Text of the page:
2018 came and went, wow, that was fast! And, again it’s that time of year to set your New Year’s Resolutions. You might be telling yourself this year will be focused on healthy eating or exercising, and if you are, that’s a positive direction to start with. However, for a lot of people, excitement can lead to quick unrealistic changes that may set you up for failure. What we want to create is a new lifestyle, one that you can sustain throughout 2019 and into 2020, helping you maintain all these fantastic changes and contributing positively to your health.
Here are some tips to help you with setting healthy eating goals for 2019:
- Set SMART goals.
Start by setting small achievable changes. SMART stands for Specific, Measurable, Attainable, Realistic and Timely. An example of a SMART goal would be: “I will drink 2 litres of water daily and I will do that by filling up a 1 litre bottle twice daily; I will track my water intake on a food journal to stay consistent”. Trying to be as specific as possible about how you will achieve that goal and how you will make sure you stay consistent increases your chances of adhering to it in the long term.
- Focus on foods to include, not foods to restrict
Healthy eating goals often tend to be negative. Instead, focus on the specific foods you would like to eat more often. You will notice the healthier foods will start to crowd out the less nutritious choices. For example, if you would like to eat more vegetables, plan your meals around these foods. Look for new recipes to try. Fill half your plate with vegetables first, and then add in the protein and grain foods.
- Be mindful
Focus on your body’s hunger and fullness cues. Ask yourself if you are eating out of physical hunger or emotional hunger (stress, boredom, and others). Keeping a food journal for a few weeks may help you to pay attention to your eating habits. Jot down the time you eat, the location, what foods you ate, and a few comments about your level of hunger or fullness. If you notice some less than healthy trends, plan to make some changes.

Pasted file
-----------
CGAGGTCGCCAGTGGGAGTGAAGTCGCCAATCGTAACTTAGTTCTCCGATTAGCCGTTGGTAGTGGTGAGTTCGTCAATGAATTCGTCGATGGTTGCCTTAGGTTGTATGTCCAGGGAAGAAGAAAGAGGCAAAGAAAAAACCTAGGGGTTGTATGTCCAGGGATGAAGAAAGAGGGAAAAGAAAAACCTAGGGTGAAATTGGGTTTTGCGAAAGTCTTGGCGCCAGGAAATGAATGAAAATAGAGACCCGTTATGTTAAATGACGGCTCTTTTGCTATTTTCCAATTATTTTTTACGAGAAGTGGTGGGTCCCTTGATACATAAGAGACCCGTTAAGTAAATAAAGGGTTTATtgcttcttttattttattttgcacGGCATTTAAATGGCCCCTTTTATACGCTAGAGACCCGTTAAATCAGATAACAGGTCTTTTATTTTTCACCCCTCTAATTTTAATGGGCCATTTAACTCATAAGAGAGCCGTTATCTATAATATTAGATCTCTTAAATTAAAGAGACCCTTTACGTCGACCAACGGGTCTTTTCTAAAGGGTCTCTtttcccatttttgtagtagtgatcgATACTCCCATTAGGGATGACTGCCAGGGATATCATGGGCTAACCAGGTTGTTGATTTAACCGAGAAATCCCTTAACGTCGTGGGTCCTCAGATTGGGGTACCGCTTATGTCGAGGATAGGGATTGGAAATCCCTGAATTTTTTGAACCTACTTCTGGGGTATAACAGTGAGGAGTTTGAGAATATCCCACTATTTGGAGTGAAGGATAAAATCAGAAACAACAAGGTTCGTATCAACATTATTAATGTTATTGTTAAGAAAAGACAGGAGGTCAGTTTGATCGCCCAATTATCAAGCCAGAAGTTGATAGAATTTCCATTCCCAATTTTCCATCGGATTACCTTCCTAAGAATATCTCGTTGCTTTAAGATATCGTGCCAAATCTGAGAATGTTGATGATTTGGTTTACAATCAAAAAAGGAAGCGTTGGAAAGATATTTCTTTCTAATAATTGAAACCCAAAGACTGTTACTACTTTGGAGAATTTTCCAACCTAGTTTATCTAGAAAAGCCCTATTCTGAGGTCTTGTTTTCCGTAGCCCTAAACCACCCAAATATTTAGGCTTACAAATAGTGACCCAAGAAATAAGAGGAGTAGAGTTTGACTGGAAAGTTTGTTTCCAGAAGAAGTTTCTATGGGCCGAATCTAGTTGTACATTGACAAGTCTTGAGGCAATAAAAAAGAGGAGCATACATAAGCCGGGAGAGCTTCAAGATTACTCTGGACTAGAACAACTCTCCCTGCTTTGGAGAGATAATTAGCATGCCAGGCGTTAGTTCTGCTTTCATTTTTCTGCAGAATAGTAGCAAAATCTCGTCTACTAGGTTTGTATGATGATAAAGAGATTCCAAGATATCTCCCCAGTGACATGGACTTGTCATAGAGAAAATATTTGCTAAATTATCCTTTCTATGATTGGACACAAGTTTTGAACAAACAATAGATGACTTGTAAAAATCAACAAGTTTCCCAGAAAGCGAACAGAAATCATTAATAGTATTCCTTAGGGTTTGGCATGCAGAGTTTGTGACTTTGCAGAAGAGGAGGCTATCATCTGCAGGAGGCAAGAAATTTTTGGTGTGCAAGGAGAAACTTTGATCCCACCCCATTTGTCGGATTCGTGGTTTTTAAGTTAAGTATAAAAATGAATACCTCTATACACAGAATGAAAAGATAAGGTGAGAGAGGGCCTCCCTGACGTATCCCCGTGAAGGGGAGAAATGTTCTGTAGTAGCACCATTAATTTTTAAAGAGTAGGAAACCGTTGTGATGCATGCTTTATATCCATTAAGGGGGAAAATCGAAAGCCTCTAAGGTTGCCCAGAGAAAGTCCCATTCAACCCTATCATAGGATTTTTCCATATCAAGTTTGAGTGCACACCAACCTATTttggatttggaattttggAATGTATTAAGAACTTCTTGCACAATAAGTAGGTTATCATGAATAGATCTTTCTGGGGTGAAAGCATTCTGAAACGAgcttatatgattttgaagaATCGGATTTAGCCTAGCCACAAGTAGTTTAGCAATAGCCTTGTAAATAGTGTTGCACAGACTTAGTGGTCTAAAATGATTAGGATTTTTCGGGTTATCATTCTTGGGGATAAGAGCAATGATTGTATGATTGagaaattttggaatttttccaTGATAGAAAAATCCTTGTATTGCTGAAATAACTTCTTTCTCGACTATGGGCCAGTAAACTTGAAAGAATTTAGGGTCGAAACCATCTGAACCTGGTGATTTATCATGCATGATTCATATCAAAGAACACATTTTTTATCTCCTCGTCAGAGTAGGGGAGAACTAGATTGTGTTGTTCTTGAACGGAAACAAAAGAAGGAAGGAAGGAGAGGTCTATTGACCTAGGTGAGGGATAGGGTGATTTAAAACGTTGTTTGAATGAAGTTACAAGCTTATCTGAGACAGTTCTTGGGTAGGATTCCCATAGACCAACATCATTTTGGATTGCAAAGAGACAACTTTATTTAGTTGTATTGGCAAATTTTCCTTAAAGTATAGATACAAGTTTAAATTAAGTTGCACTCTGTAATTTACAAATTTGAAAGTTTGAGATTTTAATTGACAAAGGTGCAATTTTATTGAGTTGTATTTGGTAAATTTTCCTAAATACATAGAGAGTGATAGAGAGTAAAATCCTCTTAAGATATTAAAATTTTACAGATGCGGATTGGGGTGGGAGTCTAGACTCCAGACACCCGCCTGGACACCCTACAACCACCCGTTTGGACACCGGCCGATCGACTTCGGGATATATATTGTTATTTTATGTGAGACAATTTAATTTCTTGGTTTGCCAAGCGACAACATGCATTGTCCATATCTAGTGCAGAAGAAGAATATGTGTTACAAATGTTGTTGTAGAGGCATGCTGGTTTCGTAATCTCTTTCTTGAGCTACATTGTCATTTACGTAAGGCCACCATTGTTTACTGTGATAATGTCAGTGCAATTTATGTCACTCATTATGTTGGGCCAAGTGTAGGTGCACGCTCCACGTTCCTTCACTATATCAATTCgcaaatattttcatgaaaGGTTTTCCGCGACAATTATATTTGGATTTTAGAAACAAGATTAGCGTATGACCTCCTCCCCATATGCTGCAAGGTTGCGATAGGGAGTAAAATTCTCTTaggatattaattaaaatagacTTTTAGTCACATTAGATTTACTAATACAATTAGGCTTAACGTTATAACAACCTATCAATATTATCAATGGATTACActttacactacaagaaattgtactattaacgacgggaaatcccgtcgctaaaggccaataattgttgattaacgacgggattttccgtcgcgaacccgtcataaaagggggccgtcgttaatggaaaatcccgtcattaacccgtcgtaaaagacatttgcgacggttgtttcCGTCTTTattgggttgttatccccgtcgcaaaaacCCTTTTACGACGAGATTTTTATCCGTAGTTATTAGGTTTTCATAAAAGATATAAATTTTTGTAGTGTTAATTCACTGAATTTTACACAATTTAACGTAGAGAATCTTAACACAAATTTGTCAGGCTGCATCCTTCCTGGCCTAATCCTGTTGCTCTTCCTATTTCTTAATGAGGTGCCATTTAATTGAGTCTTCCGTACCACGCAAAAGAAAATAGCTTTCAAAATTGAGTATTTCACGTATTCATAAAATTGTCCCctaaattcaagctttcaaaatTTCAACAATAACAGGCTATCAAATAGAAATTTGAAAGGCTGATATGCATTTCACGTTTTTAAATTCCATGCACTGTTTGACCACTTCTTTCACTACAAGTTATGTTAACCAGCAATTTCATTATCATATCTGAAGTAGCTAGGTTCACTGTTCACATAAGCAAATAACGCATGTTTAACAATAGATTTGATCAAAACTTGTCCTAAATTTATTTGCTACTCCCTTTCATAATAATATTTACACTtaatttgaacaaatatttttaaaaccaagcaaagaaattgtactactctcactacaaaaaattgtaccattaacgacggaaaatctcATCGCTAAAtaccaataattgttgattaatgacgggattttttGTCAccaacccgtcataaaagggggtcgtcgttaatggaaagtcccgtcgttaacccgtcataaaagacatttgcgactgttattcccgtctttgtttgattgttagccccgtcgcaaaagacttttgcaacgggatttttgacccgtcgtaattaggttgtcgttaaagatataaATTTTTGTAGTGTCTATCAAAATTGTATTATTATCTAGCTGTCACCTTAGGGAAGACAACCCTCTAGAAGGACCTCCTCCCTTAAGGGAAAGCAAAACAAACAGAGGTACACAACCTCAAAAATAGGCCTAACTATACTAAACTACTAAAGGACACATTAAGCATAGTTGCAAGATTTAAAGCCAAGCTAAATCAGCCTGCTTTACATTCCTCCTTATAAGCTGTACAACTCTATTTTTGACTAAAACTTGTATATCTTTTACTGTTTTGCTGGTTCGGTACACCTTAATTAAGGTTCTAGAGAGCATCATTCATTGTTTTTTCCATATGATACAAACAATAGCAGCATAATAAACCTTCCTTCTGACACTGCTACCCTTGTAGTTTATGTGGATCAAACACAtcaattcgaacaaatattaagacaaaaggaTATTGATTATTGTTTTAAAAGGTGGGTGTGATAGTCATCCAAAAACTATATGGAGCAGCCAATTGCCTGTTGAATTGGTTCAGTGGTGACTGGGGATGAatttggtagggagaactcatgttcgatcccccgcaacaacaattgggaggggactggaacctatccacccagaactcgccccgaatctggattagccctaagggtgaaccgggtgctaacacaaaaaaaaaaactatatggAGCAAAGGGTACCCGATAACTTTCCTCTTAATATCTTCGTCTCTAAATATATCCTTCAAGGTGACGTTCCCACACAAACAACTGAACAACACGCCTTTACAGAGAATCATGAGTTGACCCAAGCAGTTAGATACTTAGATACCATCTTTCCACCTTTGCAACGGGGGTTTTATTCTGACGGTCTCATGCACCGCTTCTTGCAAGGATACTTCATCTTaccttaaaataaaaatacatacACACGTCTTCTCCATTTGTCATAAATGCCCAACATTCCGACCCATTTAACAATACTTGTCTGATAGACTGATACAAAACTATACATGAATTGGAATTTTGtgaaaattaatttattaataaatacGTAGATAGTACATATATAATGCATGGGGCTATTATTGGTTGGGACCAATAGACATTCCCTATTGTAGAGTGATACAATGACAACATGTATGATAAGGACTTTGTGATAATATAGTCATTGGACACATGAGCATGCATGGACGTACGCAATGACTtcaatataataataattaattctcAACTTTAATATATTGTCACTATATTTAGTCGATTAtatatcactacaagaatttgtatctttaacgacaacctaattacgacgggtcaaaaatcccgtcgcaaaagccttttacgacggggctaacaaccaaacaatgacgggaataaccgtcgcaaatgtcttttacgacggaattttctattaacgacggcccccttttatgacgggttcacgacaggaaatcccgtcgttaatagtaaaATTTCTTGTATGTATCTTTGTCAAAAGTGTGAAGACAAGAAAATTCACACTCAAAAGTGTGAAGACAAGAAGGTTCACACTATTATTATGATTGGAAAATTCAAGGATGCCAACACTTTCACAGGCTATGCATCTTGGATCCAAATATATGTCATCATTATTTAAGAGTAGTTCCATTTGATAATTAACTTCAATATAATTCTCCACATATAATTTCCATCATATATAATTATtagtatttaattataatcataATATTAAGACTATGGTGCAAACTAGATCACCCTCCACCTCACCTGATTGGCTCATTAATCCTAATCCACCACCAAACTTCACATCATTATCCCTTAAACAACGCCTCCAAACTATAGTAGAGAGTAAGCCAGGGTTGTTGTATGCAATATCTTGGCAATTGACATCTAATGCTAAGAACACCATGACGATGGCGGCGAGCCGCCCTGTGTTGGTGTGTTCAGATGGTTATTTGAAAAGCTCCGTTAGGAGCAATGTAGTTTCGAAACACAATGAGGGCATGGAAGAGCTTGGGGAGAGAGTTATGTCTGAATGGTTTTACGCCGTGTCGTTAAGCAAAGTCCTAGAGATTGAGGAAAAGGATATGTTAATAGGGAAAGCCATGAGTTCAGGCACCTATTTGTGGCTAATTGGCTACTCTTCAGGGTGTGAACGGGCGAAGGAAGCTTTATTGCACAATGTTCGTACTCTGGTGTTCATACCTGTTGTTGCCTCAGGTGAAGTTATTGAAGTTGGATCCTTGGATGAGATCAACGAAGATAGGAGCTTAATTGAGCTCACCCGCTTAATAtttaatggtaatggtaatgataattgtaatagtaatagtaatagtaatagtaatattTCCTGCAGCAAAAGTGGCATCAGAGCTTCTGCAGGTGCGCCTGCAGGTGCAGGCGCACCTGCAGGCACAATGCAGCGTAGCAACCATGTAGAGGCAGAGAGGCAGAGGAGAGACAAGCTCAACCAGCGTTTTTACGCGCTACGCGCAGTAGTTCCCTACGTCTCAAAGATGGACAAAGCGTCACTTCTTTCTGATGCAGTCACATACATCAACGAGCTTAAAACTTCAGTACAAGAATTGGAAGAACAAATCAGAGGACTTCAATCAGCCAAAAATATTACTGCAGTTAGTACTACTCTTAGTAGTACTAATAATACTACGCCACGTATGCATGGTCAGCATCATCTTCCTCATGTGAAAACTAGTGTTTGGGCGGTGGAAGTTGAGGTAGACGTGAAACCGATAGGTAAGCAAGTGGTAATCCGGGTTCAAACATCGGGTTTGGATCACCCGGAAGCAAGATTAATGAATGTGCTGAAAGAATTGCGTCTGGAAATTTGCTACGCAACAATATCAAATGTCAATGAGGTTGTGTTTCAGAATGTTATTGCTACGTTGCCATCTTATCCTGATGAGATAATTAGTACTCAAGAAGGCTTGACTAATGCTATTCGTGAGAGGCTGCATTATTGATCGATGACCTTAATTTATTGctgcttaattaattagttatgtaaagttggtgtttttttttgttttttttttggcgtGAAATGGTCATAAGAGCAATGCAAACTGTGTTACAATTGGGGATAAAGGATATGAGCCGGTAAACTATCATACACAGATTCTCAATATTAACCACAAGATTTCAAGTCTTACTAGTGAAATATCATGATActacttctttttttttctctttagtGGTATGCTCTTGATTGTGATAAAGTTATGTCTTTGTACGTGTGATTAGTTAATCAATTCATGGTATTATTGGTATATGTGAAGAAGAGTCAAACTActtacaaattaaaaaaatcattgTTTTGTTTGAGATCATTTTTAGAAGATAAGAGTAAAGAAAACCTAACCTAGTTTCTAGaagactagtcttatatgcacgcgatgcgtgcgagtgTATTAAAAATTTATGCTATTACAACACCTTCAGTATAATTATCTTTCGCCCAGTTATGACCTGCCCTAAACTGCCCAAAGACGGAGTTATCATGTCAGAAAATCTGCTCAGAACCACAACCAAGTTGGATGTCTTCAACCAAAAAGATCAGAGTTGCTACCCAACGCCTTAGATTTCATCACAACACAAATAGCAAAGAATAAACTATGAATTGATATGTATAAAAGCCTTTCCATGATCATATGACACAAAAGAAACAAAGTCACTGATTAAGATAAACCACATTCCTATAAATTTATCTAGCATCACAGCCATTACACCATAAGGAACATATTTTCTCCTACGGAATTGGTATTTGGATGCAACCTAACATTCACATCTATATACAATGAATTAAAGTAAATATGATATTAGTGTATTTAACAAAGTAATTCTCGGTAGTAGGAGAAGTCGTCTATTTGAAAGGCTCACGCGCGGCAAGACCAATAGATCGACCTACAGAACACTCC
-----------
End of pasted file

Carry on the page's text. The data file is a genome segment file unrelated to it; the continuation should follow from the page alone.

- Rid yourself of the “all or nothing” thinking:
Overeating one day won’t “ruin” your healthy eating. In fact, it is healthy to include “treats” in moderation. If you over-indulge at a meal, put it behind you. Return to your usual eating plan the next day without guilt or despair. Aim to eat healthy balanced meals 80% of the time. Not only is this realistic, but it allows room for flexibility and occasional indulgences.
- Eat regularly
Try to include 3 balanced meals and 1-2 snacks in your day so that you eat about every four hours. If you skip meals or snacks and get too hungry, you are more likely to over-indulge and less likely to stick to your healthy eating goals! To keep you feeling full until your next meal or snack, be sure to include high fibre foods such as whole grains, fruits and vegetables.
- Plan ahead.
Whether you plan 1-2 days or a full week in advance, meal planning is key to helping you enjoy nutritious meals. Make it a family event – sit down together and plan what you’d like to eat for the next few days. Create a grocery shopping list as you go. Save even more time by intentionally prepping or cooking more than you need. When cutting up veggies for tonight’s salad, slice up extra carrots and bell peppers for tomorrow’s packed lunches. If you’re grilling chicken breasts for tonight’s dinner, cook extra to use in burrito bowls tomorrow.
- Chew your foods well!
Sit down at meal and snack times instead of eating at your desk, in front of the TV, or on the go. Chew your foods well and take around 20-30 minutes to finish a meal. It takes that long for your brain to get the signals that you have eaten and that can help prevent over-eating. It also allows adequate time to relax, chat with your family or coworkers, and enjoy the flavours of your food.
- Focus on small changes
Small changes go a long way, it just takes patience and persistence and you will get there! Set small goals – once you achieve one, you will feel motivated to work towards another. Start with simple goals such as “I will buy/try whole wheat pasta”, and move on to others such as “I will pack my lunch the night before”, or “I will eat one leafy green vegetable every day”. Change can be a cycle of ups and downs so don’t be hard on yourself when you slip-up, but get back on track right away.
Hannah Deacon, B.Sc., RD, PTS, Certified Craving Change Facilitator
Nutrition Tour Leader, Edmonton (Londonderry & 50th Street Market)
My name is Hannah Deacon; I am a Registered Dietitian and a Personal Training Specialist. I’m also a Certified Craving Change Facilitator, a certification that I completed to better understand Emotional Eating and work with people who struggle with it mainly in my private practice. I am passionate about helping people develop a healthy relationship with food. In my field, my passion mainly lies in the areas of weight-loss, sports nutrition and diabetes. I love working with Save-On-Foods as a tour leader because it helps me spread the word about healthy eating to people from all age groups! Kindergarten to adults!